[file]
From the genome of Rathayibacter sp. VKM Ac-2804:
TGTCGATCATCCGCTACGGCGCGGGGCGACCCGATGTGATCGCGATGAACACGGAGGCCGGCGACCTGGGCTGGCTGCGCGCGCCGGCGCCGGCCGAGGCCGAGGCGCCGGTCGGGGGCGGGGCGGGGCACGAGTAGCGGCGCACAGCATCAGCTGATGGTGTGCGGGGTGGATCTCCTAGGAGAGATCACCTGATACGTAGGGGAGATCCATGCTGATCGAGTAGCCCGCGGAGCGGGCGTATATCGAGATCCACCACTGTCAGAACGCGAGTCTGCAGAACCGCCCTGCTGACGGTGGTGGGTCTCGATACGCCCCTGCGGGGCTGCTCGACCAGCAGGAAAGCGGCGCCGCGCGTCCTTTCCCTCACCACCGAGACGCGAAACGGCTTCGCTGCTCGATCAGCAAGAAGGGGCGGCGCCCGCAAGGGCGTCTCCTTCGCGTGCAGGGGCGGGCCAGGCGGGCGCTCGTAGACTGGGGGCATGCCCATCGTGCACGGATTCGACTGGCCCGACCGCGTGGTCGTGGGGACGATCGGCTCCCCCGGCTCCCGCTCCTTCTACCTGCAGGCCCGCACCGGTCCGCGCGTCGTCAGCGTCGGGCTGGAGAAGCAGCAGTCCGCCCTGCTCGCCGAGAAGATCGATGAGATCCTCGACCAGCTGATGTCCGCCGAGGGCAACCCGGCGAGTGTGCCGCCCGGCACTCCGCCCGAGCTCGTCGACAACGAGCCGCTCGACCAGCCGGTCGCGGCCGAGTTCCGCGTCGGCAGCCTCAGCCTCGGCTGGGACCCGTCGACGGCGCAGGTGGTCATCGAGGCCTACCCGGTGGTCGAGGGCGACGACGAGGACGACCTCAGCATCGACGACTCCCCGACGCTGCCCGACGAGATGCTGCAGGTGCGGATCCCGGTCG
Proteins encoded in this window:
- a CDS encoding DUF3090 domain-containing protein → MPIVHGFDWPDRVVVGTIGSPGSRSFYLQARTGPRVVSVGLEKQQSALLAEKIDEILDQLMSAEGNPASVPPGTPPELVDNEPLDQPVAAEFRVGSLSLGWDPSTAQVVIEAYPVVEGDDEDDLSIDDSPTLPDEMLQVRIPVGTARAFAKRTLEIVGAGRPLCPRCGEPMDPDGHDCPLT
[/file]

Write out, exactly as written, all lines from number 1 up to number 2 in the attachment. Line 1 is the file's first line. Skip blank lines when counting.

From the genome of Rathayibacter sp. VKM Ac-2804:
TGTCGATCATCCGCTACGGCGCGGGGCGACCCGATGTGATCGCGATGAACACGGAGGCCGGCGACCTGGGCTGGCTGCGCGCGCCGGCGCCGGCCGAGGCCGAGGCGCCGGTCGGGGGCGGGGCGGGGCACGAGTAGCGGCGCACAGCATCAGCTGATGGTGTGCGGGGTGGATCTCCTAGGAGAGATCACCTGATACGTAGGGGAGATCCATGCTGATCGAGTAGCCCGCGGAGCGGGCGTATATCGAGATCCACCACTGTCAGAACGCGAGTCTGCAGAACCGCCCTGCTGACGGTGGTGGGTCTCGATACGCCCCTGCGGGGCTGCTCGACCAGCAGGAAAGCGGCGCCGCGCGTCCTTTCCCTCACCACCGAGACGCGAAACGGCTTCGCTGCTCGATCAGCAAGAAGGGGCGGCGCCCGCAAGGGCGTCTCCTTCGCGTGCAGGGGCGGGCCAGGCGGGCGCTCGTAGACTGGGGGCATGCCCATCGTGCACGGATTCGACTGGCCCGACCGCGTGGTCGTGGGGACGATCGGCTCCCCCGGCTCCCGCTCCTTCTACCTGCAGGCCCGCACCGGTCCGCGCGTCGTCAGCGTCGGGCTGGAGAAGCAGCAGTCCGCCCTGCTCGCCGAGAAGATCGATGAGATCCTCGACCAGCTGATGTCCGCCGAGGGCAACCCGGCGAGTGTGCCGCCCGGCACTCCGCCCGAGCTCGTCGACAACGAGCCGCTCGACCAGCCGGTCGCGGCCGAGTTCCGCGTCGGCAGCCTCAGCCTCGGCTGGGACCCGTCGACGGCGCAGGTGGTCATCGAGGCCTACCCGGTGGTCGAGGGCGACGACGAGGACGACCTCAGCATCGACGACTCCCCGACGCTGCCCGACGAGATGCTGCAGGTGCGGATCCCGGTCG